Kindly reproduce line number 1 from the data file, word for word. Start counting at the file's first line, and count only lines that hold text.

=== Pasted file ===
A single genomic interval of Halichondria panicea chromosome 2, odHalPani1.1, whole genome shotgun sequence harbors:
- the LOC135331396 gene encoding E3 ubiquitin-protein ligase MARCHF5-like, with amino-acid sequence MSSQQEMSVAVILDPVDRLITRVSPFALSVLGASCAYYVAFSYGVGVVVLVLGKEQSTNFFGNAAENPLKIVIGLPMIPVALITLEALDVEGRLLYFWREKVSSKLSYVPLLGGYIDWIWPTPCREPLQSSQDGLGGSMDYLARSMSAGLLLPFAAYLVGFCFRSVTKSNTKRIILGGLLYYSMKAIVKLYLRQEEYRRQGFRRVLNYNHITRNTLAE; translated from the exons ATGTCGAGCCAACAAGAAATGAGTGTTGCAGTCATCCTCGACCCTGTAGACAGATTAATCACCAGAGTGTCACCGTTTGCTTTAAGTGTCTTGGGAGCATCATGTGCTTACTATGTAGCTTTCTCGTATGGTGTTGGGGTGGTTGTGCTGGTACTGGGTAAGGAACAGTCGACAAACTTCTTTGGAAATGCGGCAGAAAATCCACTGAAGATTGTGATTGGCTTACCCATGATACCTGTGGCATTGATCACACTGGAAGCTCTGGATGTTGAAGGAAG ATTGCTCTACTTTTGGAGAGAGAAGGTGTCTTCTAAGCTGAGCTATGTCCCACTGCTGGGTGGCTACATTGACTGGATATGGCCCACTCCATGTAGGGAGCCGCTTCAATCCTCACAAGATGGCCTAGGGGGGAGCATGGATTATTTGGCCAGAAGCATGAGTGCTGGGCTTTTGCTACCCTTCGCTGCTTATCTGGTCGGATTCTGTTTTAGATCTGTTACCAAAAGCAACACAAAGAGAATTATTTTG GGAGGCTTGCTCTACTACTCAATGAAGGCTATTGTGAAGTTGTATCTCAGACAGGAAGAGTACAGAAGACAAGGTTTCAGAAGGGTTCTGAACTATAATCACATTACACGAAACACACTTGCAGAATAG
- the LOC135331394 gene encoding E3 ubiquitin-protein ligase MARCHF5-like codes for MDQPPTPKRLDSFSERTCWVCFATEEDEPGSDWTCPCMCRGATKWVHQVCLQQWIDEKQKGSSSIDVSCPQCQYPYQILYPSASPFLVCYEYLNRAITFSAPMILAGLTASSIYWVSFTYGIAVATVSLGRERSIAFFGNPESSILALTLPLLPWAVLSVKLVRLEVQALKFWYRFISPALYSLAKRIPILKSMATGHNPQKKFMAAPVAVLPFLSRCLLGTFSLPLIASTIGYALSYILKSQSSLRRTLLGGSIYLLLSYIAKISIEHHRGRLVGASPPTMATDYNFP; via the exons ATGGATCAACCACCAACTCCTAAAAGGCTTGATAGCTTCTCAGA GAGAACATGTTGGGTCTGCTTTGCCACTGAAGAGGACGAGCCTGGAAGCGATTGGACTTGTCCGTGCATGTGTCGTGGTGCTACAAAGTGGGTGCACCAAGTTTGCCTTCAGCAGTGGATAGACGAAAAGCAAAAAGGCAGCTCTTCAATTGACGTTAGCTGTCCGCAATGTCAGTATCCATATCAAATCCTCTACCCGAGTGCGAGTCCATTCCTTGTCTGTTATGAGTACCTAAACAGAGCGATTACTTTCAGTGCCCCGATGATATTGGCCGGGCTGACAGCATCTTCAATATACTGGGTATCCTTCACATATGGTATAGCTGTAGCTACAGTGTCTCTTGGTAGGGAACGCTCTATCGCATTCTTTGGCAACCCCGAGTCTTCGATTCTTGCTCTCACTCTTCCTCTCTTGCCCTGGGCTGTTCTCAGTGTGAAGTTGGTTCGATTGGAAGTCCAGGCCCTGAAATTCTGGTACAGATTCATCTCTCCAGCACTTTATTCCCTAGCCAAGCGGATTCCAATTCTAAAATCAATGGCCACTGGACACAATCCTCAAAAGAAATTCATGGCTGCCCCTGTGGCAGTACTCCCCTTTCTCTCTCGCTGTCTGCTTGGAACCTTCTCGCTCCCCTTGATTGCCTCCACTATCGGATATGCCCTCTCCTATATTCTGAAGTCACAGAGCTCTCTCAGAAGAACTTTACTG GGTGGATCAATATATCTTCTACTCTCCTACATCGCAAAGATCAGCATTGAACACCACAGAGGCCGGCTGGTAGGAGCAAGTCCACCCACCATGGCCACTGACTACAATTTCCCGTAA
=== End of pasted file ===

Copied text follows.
A single genomic interval of Halichondria panicea chromosome 2, odHalPani1.1, whole genome shotgun sequence harbors: